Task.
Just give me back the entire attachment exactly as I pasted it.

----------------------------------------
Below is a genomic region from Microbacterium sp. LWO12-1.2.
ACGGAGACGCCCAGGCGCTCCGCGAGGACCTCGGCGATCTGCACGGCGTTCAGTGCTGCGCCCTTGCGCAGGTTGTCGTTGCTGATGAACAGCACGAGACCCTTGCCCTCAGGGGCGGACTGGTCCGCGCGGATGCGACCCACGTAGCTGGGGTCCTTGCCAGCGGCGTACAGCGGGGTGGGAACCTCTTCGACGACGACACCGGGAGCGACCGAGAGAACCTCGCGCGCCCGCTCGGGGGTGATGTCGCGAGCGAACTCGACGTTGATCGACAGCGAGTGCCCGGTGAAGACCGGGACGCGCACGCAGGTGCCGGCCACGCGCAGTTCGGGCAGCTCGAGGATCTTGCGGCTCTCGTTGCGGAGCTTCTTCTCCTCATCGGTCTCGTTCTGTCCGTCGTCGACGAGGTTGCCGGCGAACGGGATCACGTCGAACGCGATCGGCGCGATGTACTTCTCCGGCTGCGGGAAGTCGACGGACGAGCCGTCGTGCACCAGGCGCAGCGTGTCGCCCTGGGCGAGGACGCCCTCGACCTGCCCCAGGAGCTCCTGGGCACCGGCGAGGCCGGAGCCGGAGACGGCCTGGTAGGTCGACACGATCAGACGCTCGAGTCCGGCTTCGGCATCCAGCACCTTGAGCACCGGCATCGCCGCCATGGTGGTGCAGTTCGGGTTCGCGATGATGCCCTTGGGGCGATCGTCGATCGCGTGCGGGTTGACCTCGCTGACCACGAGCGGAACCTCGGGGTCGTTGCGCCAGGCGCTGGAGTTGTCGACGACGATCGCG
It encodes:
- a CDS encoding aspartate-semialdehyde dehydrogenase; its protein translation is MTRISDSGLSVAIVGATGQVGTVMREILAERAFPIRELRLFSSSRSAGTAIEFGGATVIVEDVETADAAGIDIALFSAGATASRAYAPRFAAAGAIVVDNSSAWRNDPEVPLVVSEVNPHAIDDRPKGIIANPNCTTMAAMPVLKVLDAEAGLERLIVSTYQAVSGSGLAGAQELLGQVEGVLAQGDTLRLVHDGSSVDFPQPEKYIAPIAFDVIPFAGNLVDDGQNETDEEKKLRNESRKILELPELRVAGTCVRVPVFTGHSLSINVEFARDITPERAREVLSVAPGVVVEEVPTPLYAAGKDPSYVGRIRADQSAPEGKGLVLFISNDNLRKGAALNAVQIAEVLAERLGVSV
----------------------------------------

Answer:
Below is a genomic region from Microbacterium sp. LWO12-1.2.
ACGGAGACGCCCAGGCGCTCCGCGAGGACCTCGGCGATCTGCACGGCGTTCAGTGCTGCGCCCTTGCGCAGGTTGTCGTTGCTGATGAACAGCACGAGACCCTTGCCCTCAGGGGCGGACTGGTCCGCGCGGATGCGACCCACGTAGCTGGGGTCCTTGCCAGCGGCGTACAGCGGGGTGGGAACCTCTTCGACGACGACACCGGGAGCGACCGAGAGAACCTCGCGCGCCCGCTCGGGGGTGATGTCGCGAGCGAACTCGACGTTGATCGACAGCGAGTGCCCGGTGAAGACCGGGACGCGCACGCAGGTGCCGGCCACGCGCAGTTCGGGCAGCTCGAGGATCTTGCGGCTCTCGTTGCGGAGCTTCTTCTCCTCATCGGTCTCGTTCTGTCCGTCGTCGACGAGGTTGCCGGCGAACGGGATCACGTCGAACGCGATCGGCGCGATGTACTTCTCCGGCTGCGGGAAGTCGACGGACGAGCCGTCGTGCACCAGGCGCAGCGTGTCGCCCTGGGCGAGGACGCCCTCGACCTGCCCCAGGAGCTCCTGGGCACCGGCGAGGCCGGAGCCGGAGACGGCCTGGTAGGTCGACACGATCAGACGCTCGAGTCCGGCTTCGGCATCCAGCACCTTGAGCACCGGCATCGCCGCCATGGTGGTGCAGTTCGGGTTCGCGATGATGCCCTTGGGGCGATCGTCGATCGCGTGCGGGTTGACCTCGCTGACCACGAGCGGAACCTCGGGGTCGTTGCGCCAGGCGCTGGAGTTGTCGACGACGATCGCG
It encodes:
- a CDS encoding aspartate-semialdehyde dehydrogenase; its protein translation is MTRISDSGLSVAIVGATGQVGTVMREILAERAFPIRELRLFSSSRSAGTAIEFGGATVIVEDVETADAAGIDIALFSAGATASRAYAPRFAAAGAIVVDNSSAWRNDPEVPLVVSEVNPHAIDDRPKGIIANPNCTTMAAMPVLKVLDAEAGLERLIVSTYQAVSGSGLAGAQELLGQVEGVLAQGDTLRLVHDGSSVDFPQPEKYIAPIAFDVIPFAGNLVDDGQNETDEEKKLRNESRKILELPELRVAGTCVRVPVFTGHSLSINVEFARDITPERAREVLSVAPGVVVEEVPTPLYAAGKDPSYVGRIRADQSAPEGKGLVLFISNDNLRKGAALNAVQIAEVLAERLGVSV